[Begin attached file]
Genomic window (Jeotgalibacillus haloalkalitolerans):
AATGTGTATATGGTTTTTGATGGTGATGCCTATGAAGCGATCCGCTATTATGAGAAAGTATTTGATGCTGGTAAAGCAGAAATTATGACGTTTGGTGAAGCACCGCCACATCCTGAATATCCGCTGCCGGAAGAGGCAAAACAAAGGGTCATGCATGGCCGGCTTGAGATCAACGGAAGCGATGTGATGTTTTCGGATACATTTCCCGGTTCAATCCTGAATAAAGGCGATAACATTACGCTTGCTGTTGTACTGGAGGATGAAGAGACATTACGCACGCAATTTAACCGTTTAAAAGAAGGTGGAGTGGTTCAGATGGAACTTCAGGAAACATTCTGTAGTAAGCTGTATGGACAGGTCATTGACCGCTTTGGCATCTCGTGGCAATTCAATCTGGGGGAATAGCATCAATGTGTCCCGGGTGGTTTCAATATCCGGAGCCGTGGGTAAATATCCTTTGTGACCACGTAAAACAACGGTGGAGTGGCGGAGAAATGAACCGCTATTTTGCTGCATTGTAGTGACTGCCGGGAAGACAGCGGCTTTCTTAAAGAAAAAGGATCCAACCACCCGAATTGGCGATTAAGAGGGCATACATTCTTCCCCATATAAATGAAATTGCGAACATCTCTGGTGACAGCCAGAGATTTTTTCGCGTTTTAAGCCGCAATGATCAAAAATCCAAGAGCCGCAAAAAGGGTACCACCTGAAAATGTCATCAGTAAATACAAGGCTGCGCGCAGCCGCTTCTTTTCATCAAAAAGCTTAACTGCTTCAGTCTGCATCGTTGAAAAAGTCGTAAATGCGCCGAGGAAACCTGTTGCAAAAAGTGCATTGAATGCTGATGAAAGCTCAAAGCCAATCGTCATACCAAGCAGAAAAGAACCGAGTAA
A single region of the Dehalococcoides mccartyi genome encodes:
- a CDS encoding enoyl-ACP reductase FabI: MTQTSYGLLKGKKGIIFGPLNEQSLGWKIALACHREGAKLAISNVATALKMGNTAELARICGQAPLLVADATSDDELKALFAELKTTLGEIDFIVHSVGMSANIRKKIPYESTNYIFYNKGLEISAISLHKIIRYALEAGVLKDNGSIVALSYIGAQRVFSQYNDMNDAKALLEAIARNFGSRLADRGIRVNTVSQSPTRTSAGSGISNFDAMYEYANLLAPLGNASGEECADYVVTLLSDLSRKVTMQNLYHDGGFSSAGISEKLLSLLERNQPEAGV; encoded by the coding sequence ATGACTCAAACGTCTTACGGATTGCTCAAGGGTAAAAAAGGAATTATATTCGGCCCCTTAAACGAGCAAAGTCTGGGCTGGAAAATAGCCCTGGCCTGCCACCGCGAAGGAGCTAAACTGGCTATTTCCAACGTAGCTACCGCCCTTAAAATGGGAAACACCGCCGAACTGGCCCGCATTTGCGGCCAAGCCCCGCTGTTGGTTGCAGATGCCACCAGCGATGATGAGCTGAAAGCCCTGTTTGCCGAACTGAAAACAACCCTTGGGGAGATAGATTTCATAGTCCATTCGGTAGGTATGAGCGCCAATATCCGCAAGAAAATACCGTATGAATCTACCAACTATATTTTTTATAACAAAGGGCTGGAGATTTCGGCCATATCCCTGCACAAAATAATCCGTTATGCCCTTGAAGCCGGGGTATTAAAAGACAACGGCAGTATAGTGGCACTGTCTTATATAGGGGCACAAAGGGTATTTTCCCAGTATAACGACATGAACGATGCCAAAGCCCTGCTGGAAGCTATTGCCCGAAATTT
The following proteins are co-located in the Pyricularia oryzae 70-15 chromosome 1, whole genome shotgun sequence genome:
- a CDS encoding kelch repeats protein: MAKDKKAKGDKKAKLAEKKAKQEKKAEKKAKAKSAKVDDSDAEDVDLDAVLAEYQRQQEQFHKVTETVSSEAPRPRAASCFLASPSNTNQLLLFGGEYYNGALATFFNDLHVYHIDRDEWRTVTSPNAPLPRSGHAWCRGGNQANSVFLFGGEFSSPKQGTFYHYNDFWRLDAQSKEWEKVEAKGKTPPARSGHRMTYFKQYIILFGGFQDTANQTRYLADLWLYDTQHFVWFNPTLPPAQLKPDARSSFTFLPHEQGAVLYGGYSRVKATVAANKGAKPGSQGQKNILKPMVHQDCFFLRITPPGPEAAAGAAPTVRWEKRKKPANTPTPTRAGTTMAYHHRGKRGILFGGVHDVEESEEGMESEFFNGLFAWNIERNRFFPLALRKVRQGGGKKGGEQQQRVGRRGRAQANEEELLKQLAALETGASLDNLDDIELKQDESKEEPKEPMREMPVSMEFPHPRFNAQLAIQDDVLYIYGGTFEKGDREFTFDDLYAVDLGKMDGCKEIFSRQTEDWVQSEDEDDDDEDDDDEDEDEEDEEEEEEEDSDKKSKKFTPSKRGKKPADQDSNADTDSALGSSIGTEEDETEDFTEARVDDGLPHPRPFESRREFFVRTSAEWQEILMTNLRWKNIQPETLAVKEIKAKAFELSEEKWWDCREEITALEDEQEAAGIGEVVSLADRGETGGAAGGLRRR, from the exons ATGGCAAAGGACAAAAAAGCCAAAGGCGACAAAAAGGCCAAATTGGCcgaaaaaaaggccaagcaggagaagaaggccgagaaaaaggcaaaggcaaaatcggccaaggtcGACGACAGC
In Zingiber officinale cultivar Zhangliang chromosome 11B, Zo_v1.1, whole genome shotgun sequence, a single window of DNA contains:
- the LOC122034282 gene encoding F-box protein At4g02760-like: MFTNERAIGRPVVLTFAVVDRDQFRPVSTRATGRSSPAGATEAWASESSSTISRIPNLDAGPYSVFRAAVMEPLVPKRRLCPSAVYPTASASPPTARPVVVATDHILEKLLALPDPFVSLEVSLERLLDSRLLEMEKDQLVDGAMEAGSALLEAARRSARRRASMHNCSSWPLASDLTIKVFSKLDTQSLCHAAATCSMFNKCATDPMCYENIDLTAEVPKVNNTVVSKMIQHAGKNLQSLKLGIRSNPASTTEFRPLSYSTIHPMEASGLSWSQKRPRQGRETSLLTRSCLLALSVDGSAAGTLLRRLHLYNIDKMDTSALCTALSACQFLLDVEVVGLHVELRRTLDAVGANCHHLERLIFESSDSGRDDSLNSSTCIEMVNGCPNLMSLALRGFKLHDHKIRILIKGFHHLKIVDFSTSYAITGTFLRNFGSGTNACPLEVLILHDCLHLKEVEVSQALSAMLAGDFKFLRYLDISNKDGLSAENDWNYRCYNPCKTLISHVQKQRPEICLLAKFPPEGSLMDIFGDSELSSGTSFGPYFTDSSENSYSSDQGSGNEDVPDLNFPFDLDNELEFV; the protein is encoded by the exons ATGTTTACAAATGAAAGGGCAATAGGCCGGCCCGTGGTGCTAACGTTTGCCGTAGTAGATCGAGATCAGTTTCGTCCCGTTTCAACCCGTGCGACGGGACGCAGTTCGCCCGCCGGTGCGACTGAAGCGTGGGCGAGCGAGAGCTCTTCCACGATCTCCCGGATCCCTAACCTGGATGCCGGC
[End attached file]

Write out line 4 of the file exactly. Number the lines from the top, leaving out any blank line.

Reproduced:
- a CDS encoding enoyl-ACP reductase FabI: MTQTSYGLLKGKKGIIFGPLNEQSLGWKIALACHREGAKLAISNVATALKMGNTAELARICGQAPLLVADATSDDELKALFAELKTTLGEIDFIVHSVGMSANIRKKIPYESTNYIFYNKGLEISAISLHKIIRYALEAGVLKDNGSIVALSYIGAQRVFSQYNDMNDAKALLEAIARNFGSRLADRGIRVNTVSQSPTRTSAGSGISNFDAMYEYANLLAPLGNASGEECADYVVTLLSDLSRKVTMQNLYHDGGFSSAGISEKLLSLLERNQPEAGV; encoded by the coding sequence ATGACTCAAACGTCTTACGGATTGCTCAAGGGTAAAAAAGGAATTATATTCGGCCCCTTAAACGAGCAAAGTCTGGGCTGGAAAATAGCCCTGGCCTGCCACCGCGAAGGAGCTAAACTGGCTATTTCCAACGTAGCTACCGCCCTTAAAATGGGAAACACCGCCGAACTGGCCCGCATTTGCGGCCAAGCCCCGCTGTTGGTTGCAGATGCCACCAGCGATGATGAGCTGAAAGCCCTGTTTGCCGAACTGAAAACAACCCTTGGGGAGATAGATTTCATAGTCCATTCGGTAGGTATGAGCGCCAATATCCGCAAGAAAATACCGTATGAATCTACCAACTATATTTTTTATAACAAAGGGCTGGAGATTTCGGCCATATCCCTGCACAAAATAATCCGTTATGCCCTTGAAGCCGGGGTATTAAAAGACAACGGCAGTATAGTGGCACTGTCTTATATAGGGGCACAAAGGGTATTTTCCCAGTATAACGACATGAACGATGCCAAAGCCCTGCTGGAAGCTATTGCCCGAAATTT